Wednesday, February 18, 2015

iTunes v. Amazon v. Netflix v. Hulu from an Indie Filmmaker Perspective

I have had my films Take Me Home, Not Since You and The Diary of Preston Plummer on each of the following platforms: iTunes, Amazon, Netflix and Hulu. And I thought I would talk about the pros and cons of each of these high profile Video on Demand sites. Bottomline, I love them all for different reasons. Definitely try to get your films on all four - only stagger the launch dates. I'll explain why.

iTunes
iTunes should be part of your initial launch on Video on Demand. Pros: iTunes gets a lot of traffic and being on iTunes gives your film status. People are impressed when they hear a film is on iTunes. Impressed people seek out your work. And on iTunes, your audience must pay for each download and rental, which will help your bottomline. You can also get your trailer placed on their trailer site too, which immensely helps with the visibility of your title. Cons: It costs about $1500 to get your film placed on iTunes and you have to go through an aggregator so it's not the easiest or most affordable platform. And once your deal with your aggregator is over, your title will be removed from iTunes and you will have to figure out how to get it back on iTunes or leave it off. But definitely aim to get your film placed on this platform when you launch online.

Amazon is a great platform to include on your initial release on Video on Demand. Pros: It's a popular, trusted site for your audience. You will get a lot of traffic and I found most of my titles performed the best on this platform. Your audience has to pay for each download or rental, which is nice. And you can easily upload your film yourself to Amazon, for free! Bonus! And you can use their CreateSpace site to offer DVDs-on-Demand to your audience. We do that with our title The Diary of Preston Plummer. It's a great way to offer a DVD without having to make a bunch of DVDs and store them in your closet. Cons: I don't really have a con about Amazon other than Amazon takes a nice chunk of change for their cut but it's a popular site so that's to be expected.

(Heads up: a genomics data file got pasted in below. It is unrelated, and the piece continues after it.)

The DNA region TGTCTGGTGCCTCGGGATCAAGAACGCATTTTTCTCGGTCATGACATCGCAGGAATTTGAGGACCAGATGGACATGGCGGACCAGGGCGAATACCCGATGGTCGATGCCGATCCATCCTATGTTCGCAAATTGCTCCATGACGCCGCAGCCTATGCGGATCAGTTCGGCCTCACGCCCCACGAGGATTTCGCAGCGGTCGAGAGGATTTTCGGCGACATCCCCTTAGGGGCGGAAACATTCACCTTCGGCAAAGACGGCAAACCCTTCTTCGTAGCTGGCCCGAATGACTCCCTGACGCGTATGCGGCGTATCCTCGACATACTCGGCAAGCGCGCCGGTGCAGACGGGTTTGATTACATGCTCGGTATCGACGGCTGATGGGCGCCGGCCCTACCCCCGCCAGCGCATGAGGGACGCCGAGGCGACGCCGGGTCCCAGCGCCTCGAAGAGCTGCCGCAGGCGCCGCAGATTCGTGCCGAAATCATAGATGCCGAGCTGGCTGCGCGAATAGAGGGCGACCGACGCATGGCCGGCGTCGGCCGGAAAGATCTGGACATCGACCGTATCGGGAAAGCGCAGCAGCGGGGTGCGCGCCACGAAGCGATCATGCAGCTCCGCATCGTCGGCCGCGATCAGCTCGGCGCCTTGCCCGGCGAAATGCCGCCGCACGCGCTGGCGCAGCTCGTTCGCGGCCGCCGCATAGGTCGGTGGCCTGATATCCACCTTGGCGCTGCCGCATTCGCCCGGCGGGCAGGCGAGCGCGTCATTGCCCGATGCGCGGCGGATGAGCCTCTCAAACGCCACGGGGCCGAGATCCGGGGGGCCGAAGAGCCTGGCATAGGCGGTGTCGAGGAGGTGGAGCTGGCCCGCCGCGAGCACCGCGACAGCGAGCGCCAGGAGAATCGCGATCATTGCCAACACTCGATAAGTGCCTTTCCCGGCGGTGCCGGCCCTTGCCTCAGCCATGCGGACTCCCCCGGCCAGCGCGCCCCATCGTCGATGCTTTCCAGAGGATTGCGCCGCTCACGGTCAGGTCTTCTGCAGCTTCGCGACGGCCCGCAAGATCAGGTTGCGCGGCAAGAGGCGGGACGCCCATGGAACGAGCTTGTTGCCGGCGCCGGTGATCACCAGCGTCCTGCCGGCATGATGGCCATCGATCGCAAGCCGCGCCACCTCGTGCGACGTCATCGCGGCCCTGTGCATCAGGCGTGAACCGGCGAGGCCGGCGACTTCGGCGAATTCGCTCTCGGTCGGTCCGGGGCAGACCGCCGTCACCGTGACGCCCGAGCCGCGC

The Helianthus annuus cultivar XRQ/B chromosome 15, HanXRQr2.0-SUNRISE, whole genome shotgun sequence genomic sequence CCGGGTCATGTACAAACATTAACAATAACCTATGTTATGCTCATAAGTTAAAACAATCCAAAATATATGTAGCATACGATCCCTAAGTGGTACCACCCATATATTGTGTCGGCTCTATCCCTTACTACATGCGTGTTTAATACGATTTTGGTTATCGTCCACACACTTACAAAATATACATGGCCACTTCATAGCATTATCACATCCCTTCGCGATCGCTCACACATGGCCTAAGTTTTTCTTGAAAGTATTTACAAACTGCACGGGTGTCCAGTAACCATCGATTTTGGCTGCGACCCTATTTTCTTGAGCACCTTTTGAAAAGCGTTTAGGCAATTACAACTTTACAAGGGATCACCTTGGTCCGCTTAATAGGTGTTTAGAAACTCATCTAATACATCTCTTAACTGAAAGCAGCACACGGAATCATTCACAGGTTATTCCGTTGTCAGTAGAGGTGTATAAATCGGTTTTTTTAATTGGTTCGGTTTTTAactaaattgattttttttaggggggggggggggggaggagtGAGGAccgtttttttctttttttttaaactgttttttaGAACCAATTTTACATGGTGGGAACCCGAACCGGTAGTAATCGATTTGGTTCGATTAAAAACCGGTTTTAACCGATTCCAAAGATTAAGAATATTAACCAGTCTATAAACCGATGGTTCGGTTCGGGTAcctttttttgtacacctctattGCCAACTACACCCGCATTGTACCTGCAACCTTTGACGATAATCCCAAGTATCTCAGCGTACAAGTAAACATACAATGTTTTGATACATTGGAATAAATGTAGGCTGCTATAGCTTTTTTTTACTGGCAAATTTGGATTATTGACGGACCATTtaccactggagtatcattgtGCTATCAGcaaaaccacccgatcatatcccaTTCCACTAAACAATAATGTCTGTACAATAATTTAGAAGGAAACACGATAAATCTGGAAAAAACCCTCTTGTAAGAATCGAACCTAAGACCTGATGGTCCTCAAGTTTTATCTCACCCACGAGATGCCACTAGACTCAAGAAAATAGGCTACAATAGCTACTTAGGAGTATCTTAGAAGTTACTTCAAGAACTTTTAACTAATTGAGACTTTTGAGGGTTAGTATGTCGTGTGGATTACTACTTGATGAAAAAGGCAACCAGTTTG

Netflix is awesome once your title has been available online for a few months. I say this because as soon as your title is on Netflix, everyone will go there to watch it. So unless you get a hefty licensing offer from Netflix out of the gate, I suggest waiting to put your film on that platform until VOD sales start dropping off (maybe like 6 months after your initial VOD launch). When that happens, a presence on Netflix rejuvenates your title with audiences and you can secure a nice licensing fee (hopefully) to help boost your revenues for the next year or two. Pros: Netflix is extremely popular so you will be opening your film up to a huge audience. It's prestigious to get your film on Netflix. Prestige is great for your film! Since Netflix is subscription-based, more people will take a chance on watching your film since it's included in their monthly subscription, which means more people are checking out your work. Netflix has a wonderful review section for its members. You can rack up a long list of reviews of your film that you can use on social media to promote your movie. Their license fees are a nice addition to your revenue. Cons: As soon as your film is on Netflix, everyone will go there to see it. You will notice a steep drop in VOD sales/rentals on other platforms. For this reason, I suggest staggering a Netflix sale to later in the process. You will need a sales agent to get your film on Netflix. I haven't heard of anyone directly selling their film to Netflix - I'm not saying it's impossible but it's not the norm.